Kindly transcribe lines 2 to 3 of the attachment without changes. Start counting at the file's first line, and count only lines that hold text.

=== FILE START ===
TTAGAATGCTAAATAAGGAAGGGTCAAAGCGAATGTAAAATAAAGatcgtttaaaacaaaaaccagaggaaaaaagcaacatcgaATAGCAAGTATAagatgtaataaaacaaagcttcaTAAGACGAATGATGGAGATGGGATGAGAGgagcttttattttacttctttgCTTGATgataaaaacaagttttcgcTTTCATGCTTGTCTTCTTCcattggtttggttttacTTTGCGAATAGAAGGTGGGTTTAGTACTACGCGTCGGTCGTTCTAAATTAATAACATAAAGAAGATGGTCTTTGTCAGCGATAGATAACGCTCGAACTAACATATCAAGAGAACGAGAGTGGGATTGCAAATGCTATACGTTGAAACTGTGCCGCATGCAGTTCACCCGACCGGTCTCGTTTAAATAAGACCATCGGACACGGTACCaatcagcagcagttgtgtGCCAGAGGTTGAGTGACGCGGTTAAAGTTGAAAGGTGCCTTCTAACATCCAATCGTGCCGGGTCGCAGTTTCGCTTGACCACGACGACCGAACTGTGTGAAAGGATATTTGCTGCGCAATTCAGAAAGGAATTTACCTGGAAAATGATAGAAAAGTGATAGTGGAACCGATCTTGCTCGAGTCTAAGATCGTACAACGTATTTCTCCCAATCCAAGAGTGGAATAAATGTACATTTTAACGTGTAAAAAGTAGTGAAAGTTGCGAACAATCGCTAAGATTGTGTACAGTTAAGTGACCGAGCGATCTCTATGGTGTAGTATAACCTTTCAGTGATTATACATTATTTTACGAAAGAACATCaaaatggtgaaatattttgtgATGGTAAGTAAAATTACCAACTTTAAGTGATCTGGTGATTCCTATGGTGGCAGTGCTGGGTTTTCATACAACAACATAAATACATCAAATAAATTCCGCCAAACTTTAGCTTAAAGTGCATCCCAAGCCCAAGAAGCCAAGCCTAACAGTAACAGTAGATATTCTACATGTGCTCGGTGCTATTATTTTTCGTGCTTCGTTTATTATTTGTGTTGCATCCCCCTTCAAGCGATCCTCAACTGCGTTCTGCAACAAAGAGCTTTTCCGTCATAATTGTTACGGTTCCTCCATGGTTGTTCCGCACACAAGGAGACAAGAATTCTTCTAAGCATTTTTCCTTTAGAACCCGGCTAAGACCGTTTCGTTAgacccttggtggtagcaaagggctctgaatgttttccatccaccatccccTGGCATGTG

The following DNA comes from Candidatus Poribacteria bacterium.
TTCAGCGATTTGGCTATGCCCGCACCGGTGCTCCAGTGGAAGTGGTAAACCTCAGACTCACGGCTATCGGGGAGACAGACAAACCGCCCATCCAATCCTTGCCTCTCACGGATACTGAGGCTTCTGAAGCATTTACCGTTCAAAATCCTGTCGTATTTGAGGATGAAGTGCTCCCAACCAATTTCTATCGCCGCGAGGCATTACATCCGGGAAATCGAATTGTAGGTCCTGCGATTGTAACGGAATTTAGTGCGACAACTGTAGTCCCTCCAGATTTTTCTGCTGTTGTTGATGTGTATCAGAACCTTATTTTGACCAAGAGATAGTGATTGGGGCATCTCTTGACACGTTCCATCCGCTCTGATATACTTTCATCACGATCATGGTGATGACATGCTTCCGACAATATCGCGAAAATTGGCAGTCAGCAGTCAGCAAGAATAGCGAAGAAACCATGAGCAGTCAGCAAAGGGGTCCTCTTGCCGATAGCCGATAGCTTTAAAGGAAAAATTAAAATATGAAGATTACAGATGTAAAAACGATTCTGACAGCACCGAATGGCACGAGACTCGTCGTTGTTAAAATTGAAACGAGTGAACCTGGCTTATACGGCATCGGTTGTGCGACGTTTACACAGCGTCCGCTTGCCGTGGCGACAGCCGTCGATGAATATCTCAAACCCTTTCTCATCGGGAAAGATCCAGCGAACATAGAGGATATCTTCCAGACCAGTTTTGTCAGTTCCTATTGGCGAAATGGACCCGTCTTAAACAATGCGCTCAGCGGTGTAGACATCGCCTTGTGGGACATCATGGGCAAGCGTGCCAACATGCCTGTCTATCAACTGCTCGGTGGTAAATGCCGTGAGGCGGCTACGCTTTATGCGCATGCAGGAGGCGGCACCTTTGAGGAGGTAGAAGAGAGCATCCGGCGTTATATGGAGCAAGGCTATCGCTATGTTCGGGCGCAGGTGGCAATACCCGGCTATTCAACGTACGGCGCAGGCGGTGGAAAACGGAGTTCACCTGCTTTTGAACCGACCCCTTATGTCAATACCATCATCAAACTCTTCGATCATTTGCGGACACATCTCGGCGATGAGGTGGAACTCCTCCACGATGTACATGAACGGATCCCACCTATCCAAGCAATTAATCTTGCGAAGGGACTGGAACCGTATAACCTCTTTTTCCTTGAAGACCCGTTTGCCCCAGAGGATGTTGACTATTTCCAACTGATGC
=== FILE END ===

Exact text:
The following DNA comes from Candidatus Poribacteria bacterium.
TTCAGCGATTTGGCTATGCCCGCACCGGTGCTCCAGTGGAAGTGGTAAACCTCAGACTCACGGCTATCGGGGAGACAGACAAACCGCCCATCCAATCCTTGCCTCTCACGGATACTGAGGCTTCTGAAGCATTTACCGTTCAAAATCCTGTCGTATTTGAGGATGAAGTGCTCCCAACCAATTTCTATCGCCGCGAGGCATTACATCCGGGAAATCGAATTGTAGGTCCTGCGATTGTAACGGAATTTAGTGCGACAACTGTAGTCCCTCCAGATTTTTCTGCTGTTGTTGATGTGTATCAGAACCTTATTTTGACCAAGAGATAGTGATTGGGGCATCTCTTGACACGTTCCATCCGCTCTGATATACTTTCATCACGATCATGGTGATGACATGCTTCCGACAATATCGCGAAAATTGGCAGTCAGCAGTCAGCAAGAATAGCGAAGAAACCATGAGCAGTCAGCAAAGGGGTCCTCTTGCCGATAGCCGATAGCTTTAAAGGAAAAATTAAAATATGAAGATTACAGATGTAAAAACGATTCTGACAGCACCGAATGGCACGAGACTCGTCGTTGTTAAAATTGAAACGAGTGAACCTGGCTTATACGGCATCGGTTGTGCGACGTTTACACAGCGTCCGCTTGCCGTGGCGACAGCCGTCGATGAATATCTCAAACCCTTTCTCATCGGGAAAGATCCAGCGAACATAGAGGATATCTTCCAGACCAGTTTTGTCAGTTCCTATTGGCGAAATGGACCCGTCTTAAACAATGCGCTCAGCGGTGTAGACATCGCCTTGTGGGACATCATGGGCAAGCGTGCCAACATGCCTGTCTATCAACTGCTCGGTGGTAAATGCCGTGAGGCGGCTACGCTTTATGCGCATGCAGGAGGCGGCACCTTTGAGGAGGTAGAAGAGAGCATCCGGCGTTATATGGAGCAAGGCTATCGCTATGTTCGGGCGCAGGTGGCAATACCCGGCTATTCAACGTACGGCGCAGGCGGTGGAAAACGGAGTTCACCTGCTTTTGAACCGACCCCTTATGTCAATACCATCATCAAACTCTTCGATCATTTGCGGACACATCTCGGCGATGAGGTGGAACTCCTCCACGATGTACATGAACGGATCCCACCTATCCAAGCAATTAATCTTGCGAAGGGACTGGAACCGTATAACCTCTTTTTCCTTGAAGACCCGTTTGCCCCAGAGGATGTTGACTATTTCCAACTGATGC